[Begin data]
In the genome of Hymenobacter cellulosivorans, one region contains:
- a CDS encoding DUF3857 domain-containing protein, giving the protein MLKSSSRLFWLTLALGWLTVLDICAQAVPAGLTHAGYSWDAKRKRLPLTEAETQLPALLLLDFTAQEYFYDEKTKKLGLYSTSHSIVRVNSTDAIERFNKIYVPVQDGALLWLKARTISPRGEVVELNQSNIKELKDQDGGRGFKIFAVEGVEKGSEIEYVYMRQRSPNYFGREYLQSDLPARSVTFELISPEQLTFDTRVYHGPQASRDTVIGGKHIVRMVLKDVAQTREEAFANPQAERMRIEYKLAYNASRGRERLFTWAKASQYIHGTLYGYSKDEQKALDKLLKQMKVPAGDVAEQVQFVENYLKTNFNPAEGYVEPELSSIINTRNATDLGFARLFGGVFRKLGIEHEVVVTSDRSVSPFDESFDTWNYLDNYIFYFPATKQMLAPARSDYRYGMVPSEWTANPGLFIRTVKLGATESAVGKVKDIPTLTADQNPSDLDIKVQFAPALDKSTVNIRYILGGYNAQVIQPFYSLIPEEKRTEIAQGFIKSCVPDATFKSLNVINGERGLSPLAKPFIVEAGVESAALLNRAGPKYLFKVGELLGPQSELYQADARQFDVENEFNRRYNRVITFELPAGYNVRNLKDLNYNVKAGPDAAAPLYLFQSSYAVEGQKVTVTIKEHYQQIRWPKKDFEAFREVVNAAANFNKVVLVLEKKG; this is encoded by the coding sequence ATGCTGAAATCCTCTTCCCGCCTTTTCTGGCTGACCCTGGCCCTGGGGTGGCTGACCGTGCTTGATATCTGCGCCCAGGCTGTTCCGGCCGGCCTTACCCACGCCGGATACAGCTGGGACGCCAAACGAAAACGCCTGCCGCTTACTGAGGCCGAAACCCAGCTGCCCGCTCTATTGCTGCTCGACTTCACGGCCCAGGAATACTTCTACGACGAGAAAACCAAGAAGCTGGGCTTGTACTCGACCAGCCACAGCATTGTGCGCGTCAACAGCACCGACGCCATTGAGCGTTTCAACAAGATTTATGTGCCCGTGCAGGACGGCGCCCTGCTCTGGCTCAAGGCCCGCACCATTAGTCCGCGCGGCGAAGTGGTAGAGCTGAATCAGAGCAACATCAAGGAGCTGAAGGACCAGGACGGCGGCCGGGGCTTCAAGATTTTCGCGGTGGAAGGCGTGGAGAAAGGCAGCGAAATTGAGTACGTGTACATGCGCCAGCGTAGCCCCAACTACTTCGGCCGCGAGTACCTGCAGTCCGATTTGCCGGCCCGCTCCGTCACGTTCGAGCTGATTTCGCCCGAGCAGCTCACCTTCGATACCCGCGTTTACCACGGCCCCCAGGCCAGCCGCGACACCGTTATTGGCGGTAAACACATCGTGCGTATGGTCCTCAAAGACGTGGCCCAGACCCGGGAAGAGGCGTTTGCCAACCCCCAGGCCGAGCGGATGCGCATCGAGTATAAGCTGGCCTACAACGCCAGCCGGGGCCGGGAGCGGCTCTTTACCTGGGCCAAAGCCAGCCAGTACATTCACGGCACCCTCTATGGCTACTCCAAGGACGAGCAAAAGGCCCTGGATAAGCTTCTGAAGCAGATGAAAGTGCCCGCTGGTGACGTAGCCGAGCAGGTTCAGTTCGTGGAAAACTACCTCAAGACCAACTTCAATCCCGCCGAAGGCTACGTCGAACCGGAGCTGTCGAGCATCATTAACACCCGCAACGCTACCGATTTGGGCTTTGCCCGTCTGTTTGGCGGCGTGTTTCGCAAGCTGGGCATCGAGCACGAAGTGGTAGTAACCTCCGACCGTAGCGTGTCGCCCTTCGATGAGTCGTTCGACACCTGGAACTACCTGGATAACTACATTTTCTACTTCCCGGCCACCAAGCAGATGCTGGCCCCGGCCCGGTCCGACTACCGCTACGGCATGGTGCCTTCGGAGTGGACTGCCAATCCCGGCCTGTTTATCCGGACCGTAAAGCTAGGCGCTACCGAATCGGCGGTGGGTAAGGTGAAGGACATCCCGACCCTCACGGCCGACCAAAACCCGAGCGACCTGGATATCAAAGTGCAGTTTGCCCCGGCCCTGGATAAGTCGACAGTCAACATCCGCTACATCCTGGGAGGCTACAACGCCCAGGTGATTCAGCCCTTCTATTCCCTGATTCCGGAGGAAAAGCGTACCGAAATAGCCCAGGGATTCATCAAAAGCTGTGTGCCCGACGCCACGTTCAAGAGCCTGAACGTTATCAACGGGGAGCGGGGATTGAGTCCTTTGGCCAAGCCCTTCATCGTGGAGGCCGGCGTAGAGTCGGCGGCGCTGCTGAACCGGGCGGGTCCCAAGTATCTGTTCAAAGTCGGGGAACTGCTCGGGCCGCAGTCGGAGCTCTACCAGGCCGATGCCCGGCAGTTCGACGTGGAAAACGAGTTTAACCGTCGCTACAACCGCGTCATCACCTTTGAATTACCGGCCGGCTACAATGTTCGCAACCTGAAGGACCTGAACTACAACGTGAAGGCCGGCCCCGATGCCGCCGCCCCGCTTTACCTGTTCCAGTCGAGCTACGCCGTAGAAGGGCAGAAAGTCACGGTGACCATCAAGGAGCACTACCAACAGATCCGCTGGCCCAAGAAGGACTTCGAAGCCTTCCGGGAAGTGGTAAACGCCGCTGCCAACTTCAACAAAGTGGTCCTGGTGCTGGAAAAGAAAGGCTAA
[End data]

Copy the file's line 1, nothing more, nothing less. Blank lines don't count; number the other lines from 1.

In the genome of Hymenobacter cellulosivorans, one region contains: